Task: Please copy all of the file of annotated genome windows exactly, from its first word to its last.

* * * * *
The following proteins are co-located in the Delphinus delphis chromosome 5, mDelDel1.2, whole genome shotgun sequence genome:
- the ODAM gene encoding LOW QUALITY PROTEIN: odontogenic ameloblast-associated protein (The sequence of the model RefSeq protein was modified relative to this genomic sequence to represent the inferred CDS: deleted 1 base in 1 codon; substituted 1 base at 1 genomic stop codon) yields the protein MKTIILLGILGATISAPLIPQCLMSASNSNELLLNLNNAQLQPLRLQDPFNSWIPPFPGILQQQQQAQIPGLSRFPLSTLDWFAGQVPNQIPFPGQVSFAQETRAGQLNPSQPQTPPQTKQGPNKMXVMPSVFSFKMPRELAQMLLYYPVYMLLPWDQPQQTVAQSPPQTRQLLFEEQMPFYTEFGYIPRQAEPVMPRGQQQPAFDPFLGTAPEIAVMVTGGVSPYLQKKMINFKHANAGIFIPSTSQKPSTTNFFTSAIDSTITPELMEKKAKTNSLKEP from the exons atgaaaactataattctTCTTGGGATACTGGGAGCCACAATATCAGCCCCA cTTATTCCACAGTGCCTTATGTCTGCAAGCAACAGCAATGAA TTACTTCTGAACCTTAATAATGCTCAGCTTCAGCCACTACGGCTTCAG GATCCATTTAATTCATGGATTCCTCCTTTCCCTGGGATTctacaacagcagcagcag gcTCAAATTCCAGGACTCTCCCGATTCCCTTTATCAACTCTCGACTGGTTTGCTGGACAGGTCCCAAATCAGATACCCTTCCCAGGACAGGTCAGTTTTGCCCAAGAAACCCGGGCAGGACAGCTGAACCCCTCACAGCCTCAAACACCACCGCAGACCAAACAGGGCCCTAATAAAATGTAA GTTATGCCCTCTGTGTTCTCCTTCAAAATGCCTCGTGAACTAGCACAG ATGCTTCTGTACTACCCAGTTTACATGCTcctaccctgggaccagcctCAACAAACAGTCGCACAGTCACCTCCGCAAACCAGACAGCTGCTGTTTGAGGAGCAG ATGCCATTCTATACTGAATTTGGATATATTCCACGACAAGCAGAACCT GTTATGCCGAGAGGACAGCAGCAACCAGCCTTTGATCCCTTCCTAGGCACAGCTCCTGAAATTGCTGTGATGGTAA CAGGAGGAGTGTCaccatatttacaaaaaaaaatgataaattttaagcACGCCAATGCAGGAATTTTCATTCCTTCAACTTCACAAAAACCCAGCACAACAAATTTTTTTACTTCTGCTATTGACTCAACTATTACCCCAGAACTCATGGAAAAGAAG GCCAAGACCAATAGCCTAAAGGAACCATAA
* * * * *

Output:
The following proteins are co-located in the Delphinus delphis chromosome 5, mDelDel1.2, whole genome shotgun sequence genome:
- the ODAM gene encoding LOW QUALITY PROTEIN: odontogenic ameloblast-associated protein (The sequence of the model RefSeq protein was modified relative to this genomic sequence to represent the inferred CDS: deleted 1 base in 1 codon; substituted 1 base at 1 genomic stop codon) yields the protein MKTIILLGILGATISAPLIPQCLMSASNSNELLLNLNNAQLQPLRLQDPFNSWIPPFPGILQQQQQAQIPGLSRFPLSTLDWFAGQVPNQIPFPGQVSFAQETRAGQLNPSQPQTPPQTKQGPNKMXVMPSVFSFKMPRELAQMLLYYPVYMLLPWDQPQQTVAQSPPQTRQLLFEEQMPFYTEFGYIPRQAEPVMPRGQQQPAFDPFLGTAPEIAVMVTGGVSPYLQKKMINFKHANAGIFIPSTSQKPSTTNFFTSAIDSTITPELMEKKAKTNSLKEP from the exons atgaaaactataattctTCTTGGGATACTGGGAGCCACAATATCAGCCCCA cTTATTCCACAGTGCCTTATGTCTGCAAGCAACAGCAATGAA TTACTTCTGAACCTTAATAATGCTCAGCTTCAGCCACTACGGCTTCAG GATCCATTTAATTCATGGATTCCTCCTTTCCCTGGGATTctacaacagcagcagcag gcTCAAATTCCAGGACTCTCCCGATTCCCTTTATCAACTCTCGACTGGTTTGCTGGACAGGTCCCAAATCAGATACCCTTCCCAGGACAGGTCAGTTTTGCCCAAGAAACCCGGGCAGGACAGCTGAACCCCTCACAGCCTCAAACACCACCGCAGACCAAACAGGGCCCTAATAAAATGTAA GTTATGCCCTCTGTGTTCTCCTTCAAAATGCCTCGTGAACTAGCACAG ATGCTTCTGTACTACCCAGTTTACATGCTcctaccctgggaccagcctCAACAAACAGTCGCACAGTCACCTCCGCAAACCAGACAGCTGCTGTTTGAGGAGCAG ATGCCATTCTATACTGAATTTGGATATATTCCACGACAAGCAGAACCT GTTATGCCGAGAGGACAGCAGCAACCAGCCTTTGATCCCTTCCTAGGCACAGCTCCTGAAATTGCTGTGATGGTAA CAGGAGGAGTGTCaccatatttacaaaaaaaaatgataaattttaagcACGCCAATGCAGGAATTTTCATTCCTTCAACTTCACAAAAACCCAGCACAACAAATTTTTTTACTTCTGCTATTGACTCAACTATTACCCCAGAACTCATGGAAAAGAAG GCCAAGACCAATAGCCTAAAGGAACCATAA